“Create a life that feels good on the inside, not one that just looks good on the outside.” ~ Unknown
Since childhood I have been a high achiever. As a kid I was a perfectionist, driven to succeed, to be the best at what I did. I wanted to do well so that both my parents would be proud of me and love me, especially after they divorced.
At school and college I worked hard to get straight A’s. Anything less seemed like a failure to me. I was always top of my class, and I won awards. However, this didn’t do me any favors with my classmates. They teased me for being a teacher’s pet and bullied me to bring me down a peg or two. I found it difficult to make friends, and I was often left out.
I spent a lot of my time alone reading, drawing, and painting. These things helped me escape into different world. However, my real passion was dance and my dream was to be a dancer, but I knew how difficult it was to be successful enough to make a career at it.
My ego’s job was to protect me and make sure my needs for survival, safety, and security were met.
It told me I needed to be practical, to go to university and get a degree that would help me get a job with good career prospects and income. However, I found my studies difficult, I struggled, and the voice of my ego, my inner critic, told me that I wasn’t clever enough.
After university, I didn’t have a gap year to go off traveling or to find myself, like a lot of people did. I did what was expected of me—use my degree to get a good job straight away to start earning my way.
I wanted to do well in my new job and impress people. However, when I was given feedback in an appraisal, if nine things were positive and only one was negative, I only remembered the one negative. My ego did not handle criticism well. I took everything personally and would get upset.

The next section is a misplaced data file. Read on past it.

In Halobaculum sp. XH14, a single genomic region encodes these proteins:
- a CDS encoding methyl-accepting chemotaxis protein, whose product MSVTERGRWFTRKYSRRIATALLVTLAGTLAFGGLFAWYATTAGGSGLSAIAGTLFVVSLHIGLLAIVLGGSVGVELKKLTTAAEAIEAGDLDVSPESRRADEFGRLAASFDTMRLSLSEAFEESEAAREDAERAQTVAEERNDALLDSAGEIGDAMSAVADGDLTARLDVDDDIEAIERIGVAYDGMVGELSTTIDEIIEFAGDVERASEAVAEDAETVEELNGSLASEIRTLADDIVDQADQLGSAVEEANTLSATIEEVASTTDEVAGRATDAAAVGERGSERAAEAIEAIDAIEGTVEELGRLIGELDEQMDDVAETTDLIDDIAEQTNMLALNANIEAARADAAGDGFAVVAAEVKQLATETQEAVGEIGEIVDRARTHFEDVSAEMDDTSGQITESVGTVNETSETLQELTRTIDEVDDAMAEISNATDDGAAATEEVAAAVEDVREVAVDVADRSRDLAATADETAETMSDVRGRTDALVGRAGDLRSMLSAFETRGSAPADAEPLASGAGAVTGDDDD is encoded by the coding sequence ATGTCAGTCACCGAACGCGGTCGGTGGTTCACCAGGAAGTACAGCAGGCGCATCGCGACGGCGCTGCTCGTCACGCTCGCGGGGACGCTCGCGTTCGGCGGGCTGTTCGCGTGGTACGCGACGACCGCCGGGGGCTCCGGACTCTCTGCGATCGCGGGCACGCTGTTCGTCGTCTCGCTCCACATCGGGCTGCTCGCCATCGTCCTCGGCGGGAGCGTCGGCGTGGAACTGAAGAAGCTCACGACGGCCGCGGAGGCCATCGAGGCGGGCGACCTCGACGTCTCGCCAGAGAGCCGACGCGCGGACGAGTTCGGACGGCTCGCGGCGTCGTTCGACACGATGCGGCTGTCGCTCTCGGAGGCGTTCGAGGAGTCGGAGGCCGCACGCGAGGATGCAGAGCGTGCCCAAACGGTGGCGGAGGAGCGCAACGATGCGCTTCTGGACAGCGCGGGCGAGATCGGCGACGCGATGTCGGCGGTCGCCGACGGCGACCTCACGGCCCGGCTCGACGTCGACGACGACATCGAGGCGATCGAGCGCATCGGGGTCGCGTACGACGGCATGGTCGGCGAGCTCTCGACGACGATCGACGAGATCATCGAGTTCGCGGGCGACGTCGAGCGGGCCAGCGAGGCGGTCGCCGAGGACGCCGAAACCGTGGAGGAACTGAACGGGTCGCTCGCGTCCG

I continued to progress in my career, but I felt insecure, and my ego needed praise and recognition from others that I was doing a good job.
I lived by the saying “Dress for the job you want, not for the job you have.” The managers dressed in smart, expensive clothes, which put mine to shame, and I felt inferior and not good enough.
I wanted to look the part so I’d have the confidence to apply for promotions and new jobs, so I started to dress like them too, even though I couldn’t afford it.
When I started a new job, I wore my new clothes as armor, to make a good impression, so that I looked like I could do the job, even though on the inside I was worried that I would fail.
Society and the media judge success on beauty, thinness, qualifications, wealth, status, and popularity. I compared myself to others and felt I was lacking.
My self-esteem was tied up in external and material things—getting the highest marks, awards, the best career; how many promotions I got, how much money I earned, weight loss, my appearance, romance, what type of car and house I had… I falsely believed that if I had more, I was worth more.
By listening to the voice of my ego, I had made my life all about being a successful career woman; however, that came at a price. It was very stressful, and the higher up the ladder I went, the less I liked my job. I didn’t have any friends at work to socialize with, so I used to go shopping at lunchtime and buy things to make myself feel better, although that feeling didn’t last long.